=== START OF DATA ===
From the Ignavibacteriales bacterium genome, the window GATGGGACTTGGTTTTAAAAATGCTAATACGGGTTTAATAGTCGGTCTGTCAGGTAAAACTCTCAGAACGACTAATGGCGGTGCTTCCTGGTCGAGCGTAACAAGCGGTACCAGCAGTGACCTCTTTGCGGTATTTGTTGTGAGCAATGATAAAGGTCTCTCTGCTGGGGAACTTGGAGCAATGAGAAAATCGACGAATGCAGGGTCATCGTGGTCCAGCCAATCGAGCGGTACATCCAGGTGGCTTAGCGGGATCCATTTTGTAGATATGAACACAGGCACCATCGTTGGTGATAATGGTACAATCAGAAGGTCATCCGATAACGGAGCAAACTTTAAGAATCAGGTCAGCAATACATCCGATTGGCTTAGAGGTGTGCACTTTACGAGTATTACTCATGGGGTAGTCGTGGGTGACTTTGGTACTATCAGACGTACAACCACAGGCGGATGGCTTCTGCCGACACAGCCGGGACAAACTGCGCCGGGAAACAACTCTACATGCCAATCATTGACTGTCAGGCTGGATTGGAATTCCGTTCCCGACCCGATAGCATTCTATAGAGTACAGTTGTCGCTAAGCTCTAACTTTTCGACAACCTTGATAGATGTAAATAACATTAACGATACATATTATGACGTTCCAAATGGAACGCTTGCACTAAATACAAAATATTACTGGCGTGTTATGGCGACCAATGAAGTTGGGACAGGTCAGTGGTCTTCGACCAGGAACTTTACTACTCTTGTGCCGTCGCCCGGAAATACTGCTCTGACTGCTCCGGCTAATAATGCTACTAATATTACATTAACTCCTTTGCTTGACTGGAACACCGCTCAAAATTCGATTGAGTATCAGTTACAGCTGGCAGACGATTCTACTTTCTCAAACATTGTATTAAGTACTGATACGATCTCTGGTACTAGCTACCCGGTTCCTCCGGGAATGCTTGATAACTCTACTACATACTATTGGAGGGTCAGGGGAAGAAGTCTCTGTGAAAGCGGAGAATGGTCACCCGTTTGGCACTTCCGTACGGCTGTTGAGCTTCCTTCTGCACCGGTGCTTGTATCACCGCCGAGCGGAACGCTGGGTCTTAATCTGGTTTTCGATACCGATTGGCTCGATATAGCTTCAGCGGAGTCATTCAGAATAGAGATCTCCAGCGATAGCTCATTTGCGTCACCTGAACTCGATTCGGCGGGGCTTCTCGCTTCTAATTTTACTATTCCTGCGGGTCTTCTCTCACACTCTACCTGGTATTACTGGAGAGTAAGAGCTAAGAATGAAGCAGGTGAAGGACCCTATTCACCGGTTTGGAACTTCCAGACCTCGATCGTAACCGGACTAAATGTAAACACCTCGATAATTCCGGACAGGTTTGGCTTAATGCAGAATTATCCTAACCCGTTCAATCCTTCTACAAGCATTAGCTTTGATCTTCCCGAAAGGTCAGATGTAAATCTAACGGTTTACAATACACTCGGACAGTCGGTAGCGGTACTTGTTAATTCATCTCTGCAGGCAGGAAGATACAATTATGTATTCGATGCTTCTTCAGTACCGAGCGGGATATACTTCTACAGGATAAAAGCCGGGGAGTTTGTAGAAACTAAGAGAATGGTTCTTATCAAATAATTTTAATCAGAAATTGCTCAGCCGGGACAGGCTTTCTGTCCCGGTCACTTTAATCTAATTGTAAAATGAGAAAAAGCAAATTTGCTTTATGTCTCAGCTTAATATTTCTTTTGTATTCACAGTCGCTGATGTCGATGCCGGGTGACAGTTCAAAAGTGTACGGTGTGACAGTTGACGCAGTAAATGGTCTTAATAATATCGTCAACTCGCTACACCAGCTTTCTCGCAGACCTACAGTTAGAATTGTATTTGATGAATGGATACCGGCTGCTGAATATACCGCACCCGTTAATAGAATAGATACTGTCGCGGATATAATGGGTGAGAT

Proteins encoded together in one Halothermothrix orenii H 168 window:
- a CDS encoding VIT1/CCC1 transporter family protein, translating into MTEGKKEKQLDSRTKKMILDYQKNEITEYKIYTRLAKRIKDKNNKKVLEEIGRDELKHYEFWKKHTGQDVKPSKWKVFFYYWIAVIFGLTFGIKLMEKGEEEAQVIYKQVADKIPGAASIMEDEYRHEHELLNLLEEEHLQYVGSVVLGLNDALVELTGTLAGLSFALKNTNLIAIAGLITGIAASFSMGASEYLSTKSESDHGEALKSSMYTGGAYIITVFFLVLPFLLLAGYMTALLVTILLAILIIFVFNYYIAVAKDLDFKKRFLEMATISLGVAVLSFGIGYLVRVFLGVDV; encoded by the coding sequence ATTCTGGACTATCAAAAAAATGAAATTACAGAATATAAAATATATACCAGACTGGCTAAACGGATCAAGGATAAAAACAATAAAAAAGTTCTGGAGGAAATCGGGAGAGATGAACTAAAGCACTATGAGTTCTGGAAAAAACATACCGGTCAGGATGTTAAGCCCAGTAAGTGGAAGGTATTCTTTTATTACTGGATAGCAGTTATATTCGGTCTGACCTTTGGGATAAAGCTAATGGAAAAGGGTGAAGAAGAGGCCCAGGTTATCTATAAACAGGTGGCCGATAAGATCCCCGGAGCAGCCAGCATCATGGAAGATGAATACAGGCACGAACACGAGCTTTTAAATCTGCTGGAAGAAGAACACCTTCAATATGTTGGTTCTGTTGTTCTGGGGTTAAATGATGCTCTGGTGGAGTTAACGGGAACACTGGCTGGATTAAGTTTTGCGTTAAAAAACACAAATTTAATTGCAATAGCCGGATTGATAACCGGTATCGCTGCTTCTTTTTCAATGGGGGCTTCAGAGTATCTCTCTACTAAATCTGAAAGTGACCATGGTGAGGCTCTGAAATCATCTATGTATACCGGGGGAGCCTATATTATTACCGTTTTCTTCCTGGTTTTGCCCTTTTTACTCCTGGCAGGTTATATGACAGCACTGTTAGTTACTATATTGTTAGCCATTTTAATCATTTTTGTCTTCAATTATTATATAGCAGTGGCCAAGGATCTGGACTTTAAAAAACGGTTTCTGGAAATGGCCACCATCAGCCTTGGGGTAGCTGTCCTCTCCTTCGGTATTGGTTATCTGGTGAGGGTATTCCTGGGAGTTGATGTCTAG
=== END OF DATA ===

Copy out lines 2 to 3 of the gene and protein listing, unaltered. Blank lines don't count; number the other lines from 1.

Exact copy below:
Proteins encoded together in one Halothermothrix orenii H 168 window:
- a CDS encoding VIT1/CCC1 transporter family protein, translating into MTEGKKEKQLDSRTKKMILDYQKNEITEYKIYTRLAKRIKDKNNKKVLEEIGRDELKHYEFWKKHTGQDVKPSKWKVFFYYWIAVIFGLTFGIKLMEKGEEEAQVIYKQVADKIPGAASIMEDEYRHEHELLNLLEEEHLQYVGSVVLGLNDALVELTGTLAGLSFALKNTNLIAIAGLITGIAASFSMGASEYLSTKSESDHGEALKSSMYTGGAYIITVFFLVLPFLLLAGYMTALLVTILLAILIIFVFNYYIAVAKDLDFKKRFLEMATISLGVAVLSFGIGYLVRVFLGVDV; encoded by the coding sequence ATTCTGGACTATCAAAAAAATGAAATTACAGAATATAAAATATATACCAGACTGGCTAAACGGATCAAGGATAAAAACAATAAAAAAGTTCTGGAGGAAATCGGGAGAGATGAACTAAAGCACTATGAGTTCTGGAAAAAACATACCGGTCAGGATGTTAAGCCCAGTAAGTGGAAGGTATTCTTTTATTACTGGATAGCAGTTATATTCGGTCTGACCTTTGGGATAAAGCTAATGGAAAAGGGTGAAGAAGAGGCCCAGGTTATCTATAAACAGGTGGCCGATAAGATCCCCGGAGCAGCCAGCATCATGGAAGATGAATACAGGCACGAACACGAGCTTTTAAATCTGCTGGAAGAAGAACACCTTCAATATGTTGGTTCTGTTGTTCTGGGGTTAAATGATGCTCTGGTGGAGTTAACGGGAACACTGGCTGGATTAAGTTTTGCGTTAAAAAACACAAATTTAATTGCAATAGCCGGATTGATAACCGGTATCGCTGCTTCTTTTTCAATGGGGGCTTCAGAGTATCTCTCTACTAAATCTGAAAGTGACCATGGTGAGGCTCTGAAATCATCTATGTATACCGGGGGAGCCTATATTATTACCGTTTTCTTCCTGGTTTTGCCCTTTTTACTCCTGGCAGGTTATATGACAGCACTGTTAGTTACTATATTGTTAGCCATTTTAATCATTTTTGTCTTCAATTATTATATAGCAGTGGCCAAGGATCTGGACTTTAAAAAACGGTTTCTGGAAATGGCCACCATCAGCCTTGGGGTAGCTGTCCTCTCCTTCGGTATTGGTTATCTGGTGAGGGTATTCCTGGGAGTTGATGTCTAG